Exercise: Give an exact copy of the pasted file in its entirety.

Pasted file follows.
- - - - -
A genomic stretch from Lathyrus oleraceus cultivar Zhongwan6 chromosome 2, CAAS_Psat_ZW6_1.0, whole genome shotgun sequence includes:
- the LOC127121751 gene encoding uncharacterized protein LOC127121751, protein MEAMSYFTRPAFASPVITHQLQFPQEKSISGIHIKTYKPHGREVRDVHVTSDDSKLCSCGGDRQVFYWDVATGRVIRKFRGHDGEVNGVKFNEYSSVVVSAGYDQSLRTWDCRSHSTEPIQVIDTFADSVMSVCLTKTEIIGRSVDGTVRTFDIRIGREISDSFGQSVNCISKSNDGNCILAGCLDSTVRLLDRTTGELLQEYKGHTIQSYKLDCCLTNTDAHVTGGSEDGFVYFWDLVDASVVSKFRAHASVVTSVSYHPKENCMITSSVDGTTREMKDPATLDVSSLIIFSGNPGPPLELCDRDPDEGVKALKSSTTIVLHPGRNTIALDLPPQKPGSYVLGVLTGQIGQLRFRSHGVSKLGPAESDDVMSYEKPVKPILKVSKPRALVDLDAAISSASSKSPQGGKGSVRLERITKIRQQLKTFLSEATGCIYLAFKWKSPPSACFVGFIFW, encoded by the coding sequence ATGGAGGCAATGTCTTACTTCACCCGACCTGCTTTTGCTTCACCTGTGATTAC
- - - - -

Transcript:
A genomic stretch from Lathyrus oleraceus cultivar Zhongwan6 chromosome 2, CAAS_Psat_ZW6_1.0, whole genome shotgun sequence includes:
- the LOC127121751 gene encoding uncharacterized protein LOC127121751, protein MEAMSYFTRPAFASPVITHQLQFPQEKSISGIHIKTYKPHGREVRDVHVTSDDSKLCSCGGDRQVFYWDVATGRVIRKFRGHDGEVNGVKFNEYSSVVVSAGYDQSLRTWDCRSHSTEPIQVIDTFADSVMSVCLTKTEIIGRSVDGTVRTFDIRIGREISDSFGQSVNCISKSNDGNCILAGCLDSTVRLLDRTTGELLQEYKGHTIQSYKLDCCLTNTDAHVTGGSEDGFVYFWDLVDASVVSKFRAHASVVTSVSYHPKENCMITSSVDGTTREMKDPATLDVSSLIIFSGNPGPPLELCDRDPDEGVKALKSSTTIVLHPGRNTIALDLPPQKPGSYVLGVLTGQIGQLRFRSHGVSKLGPAESDDVMSYEKPVKPILKVSKPRALVDLDAAISSASSKSPQGGKGSVRLERITKIRQQLKTFLSEATGCIYLAFKWKSPPSACFVGFIFW, encoded by the coding sequence ATGGAGGCAATGTCTTACTTCACCCGACCTGCTTTTGCTTCACCTGTGATTAC